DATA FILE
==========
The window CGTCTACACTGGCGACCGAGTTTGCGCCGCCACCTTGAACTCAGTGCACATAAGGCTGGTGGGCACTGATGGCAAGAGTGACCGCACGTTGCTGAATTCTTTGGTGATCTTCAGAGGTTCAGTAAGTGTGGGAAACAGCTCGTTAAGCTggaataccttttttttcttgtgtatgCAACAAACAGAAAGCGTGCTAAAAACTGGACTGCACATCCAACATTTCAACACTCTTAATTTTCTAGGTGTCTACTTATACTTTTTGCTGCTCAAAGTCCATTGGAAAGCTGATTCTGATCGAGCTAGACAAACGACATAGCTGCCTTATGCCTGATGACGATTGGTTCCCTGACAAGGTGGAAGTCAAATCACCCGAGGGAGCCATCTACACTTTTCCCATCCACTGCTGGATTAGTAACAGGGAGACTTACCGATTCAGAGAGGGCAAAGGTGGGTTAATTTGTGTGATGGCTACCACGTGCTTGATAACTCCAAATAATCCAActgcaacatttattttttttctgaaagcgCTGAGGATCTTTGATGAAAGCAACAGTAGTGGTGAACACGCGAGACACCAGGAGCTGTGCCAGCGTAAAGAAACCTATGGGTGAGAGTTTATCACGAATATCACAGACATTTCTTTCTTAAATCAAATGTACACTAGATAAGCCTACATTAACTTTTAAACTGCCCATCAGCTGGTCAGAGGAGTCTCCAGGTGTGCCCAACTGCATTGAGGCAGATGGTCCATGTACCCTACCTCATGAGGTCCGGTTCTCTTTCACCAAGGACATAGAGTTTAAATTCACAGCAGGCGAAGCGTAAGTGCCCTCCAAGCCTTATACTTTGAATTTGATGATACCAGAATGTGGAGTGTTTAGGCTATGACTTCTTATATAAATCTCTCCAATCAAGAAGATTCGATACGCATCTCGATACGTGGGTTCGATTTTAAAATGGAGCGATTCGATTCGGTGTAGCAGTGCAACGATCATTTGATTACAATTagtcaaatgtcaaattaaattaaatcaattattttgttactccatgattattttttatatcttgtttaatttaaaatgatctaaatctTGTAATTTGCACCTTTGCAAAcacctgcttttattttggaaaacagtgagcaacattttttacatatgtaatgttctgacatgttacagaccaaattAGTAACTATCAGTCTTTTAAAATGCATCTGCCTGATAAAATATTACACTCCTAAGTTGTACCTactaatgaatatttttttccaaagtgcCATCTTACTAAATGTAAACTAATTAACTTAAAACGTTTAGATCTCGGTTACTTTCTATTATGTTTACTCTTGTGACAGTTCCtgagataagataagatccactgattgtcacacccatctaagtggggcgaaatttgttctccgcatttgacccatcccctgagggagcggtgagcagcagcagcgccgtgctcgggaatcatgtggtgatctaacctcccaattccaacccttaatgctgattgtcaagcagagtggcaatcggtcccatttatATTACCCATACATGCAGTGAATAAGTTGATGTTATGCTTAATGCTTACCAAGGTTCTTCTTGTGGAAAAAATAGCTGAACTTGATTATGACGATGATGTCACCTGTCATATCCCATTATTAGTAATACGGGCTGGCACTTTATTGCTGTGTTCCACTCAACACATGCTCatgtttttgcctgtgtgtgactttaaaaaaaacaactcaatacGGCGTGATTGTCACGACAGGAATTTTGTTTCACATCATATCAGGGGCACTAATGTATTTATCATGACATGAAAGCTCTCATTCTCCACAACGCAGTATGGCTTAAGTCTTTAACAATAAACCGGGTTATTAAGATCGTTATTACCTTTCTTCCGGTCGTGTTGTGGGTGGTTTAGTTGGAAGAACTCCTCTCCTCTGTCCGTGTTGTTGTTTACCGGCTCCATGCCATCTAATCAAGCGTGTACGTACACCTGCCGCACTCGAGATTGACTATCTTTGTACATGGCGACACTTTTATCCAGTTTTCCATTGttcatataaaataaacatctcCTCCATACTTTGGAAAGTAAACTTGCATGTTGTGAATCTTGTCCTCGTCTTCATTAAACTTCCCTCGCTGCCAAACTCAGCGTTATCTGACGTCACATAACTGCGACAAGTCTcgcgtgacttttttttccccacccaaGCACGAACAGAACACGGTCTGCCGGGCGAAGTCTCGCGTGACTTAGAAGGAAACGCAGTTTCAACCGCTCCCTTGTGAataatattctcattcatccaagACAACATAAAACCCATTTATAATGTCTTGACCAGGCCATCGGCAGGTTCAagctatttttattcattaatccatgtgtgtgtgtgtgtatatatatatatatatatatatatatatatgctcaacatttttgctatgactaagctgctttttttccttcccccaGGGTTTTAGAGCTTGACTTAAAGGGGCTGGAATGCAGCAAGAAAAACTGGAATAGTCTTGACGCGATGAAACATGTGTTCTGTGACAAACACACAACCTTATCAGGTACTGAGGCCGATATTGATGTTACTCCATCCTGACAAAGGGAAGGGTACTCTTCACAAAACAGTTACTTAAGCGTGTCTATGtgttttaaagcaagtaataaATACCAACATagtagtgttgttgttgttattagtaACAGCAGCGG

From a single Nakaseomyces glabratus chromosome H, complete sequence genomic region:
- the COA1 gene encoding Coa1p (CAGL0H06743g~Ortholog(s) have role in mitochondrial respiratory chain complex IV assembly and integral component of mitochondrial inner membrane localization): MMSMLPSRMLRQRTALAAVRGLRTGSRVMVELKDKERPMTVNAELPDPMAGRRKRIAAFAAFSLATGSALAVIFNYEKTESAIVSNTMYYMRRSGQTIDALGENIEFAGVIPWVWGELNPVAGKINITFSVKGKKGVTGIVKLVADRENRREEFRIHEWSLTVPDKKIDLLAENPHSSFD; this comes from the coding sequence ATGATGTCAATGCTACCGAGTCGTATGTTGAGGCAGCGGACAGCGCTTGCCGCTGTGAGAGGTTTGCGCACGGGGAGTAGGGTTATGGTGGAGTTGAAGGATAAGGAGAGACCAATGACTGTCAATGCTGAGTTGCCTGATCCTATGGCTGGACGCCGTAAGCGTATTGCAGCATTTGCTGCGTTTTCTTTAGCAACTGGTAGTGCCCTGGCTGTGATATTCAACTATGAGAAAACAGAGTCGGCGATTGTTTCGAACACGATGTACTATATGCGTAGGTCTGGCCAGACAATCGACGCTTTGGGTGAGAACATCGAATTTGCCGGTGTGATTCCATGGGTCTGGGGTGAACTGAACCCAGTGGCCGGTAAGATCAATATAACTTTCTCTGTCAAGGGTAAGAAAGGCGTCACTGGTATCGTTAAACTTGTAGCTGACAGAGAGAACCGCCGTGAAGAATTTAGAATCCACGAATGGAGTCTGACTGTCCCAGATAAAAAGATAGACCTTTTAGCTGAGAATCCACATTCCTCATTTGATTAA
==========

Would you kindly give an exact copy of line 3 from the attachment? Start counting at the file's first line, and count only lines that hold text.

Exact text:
- the COA1 gene encoding Coa1p (CAGL0H06743g~Ortholog(s) have role in mitochondrial respiratory chain complex IV assembly and integral component of mitochondrial inner membrane localization): MMSMLPSRMLRQRTALAAVRGLRTGSRVMVELKDKERPMTVNAELPDPMAGRRKRIAAFAAFSLATGSALAVIFNYEKTESAIVSNTMYYMRRSGQTIDALGENIEFAGVIPWVWGELNPVAGKINITFSVKGKKGVTGIVKLVADRENRREEFRIHEWSLTVPDKKIDLLAENPHSSFD; this comes from the coding sequence ATGATGTCAATGCTACCGAGTCGTATGTTGAGGCAGCGGACAGCGCTTGCCGCTGTGAGAGGTTTGCGCACGGGGAGTAGGGTTATGGTGGAGTTGAAGGATAAGGAGAGACCAATGACTGTCAATGCTGAGTTGCCTGATCCTATGGCTGGACGCCGTAAGCGTATTGCAGCATTTGCTGCGTTTTCTTTAGCAACTGGTAGTGCCCTGGCTGTGATATTCAACTATGAGAAAACAGAGTCGGCGATTGTTTCGAACACGATGTACTATATGCGTAGGTCTGGCCAGACAATCGACGCTTTGGGTGAGAACATCGAATTTGCCGGTGTGATTCCATGGGTCTGGGGTGAACTGAACCCAGTGGCCGGTAAGATCAATATAACTTTCTCTGTCAAGGGTAAGAAAGGCGTCACTGGTATCGTTAAACTTGTAGCTGACAGAGAGAACCGCCGTGAAGAATTTAGAATCCACGAATGGAGTCTGACTGTCCCAGATAAAAAGATAGACCTTTTAGCTGAGAATCCACATTCCTCATTTGATTAA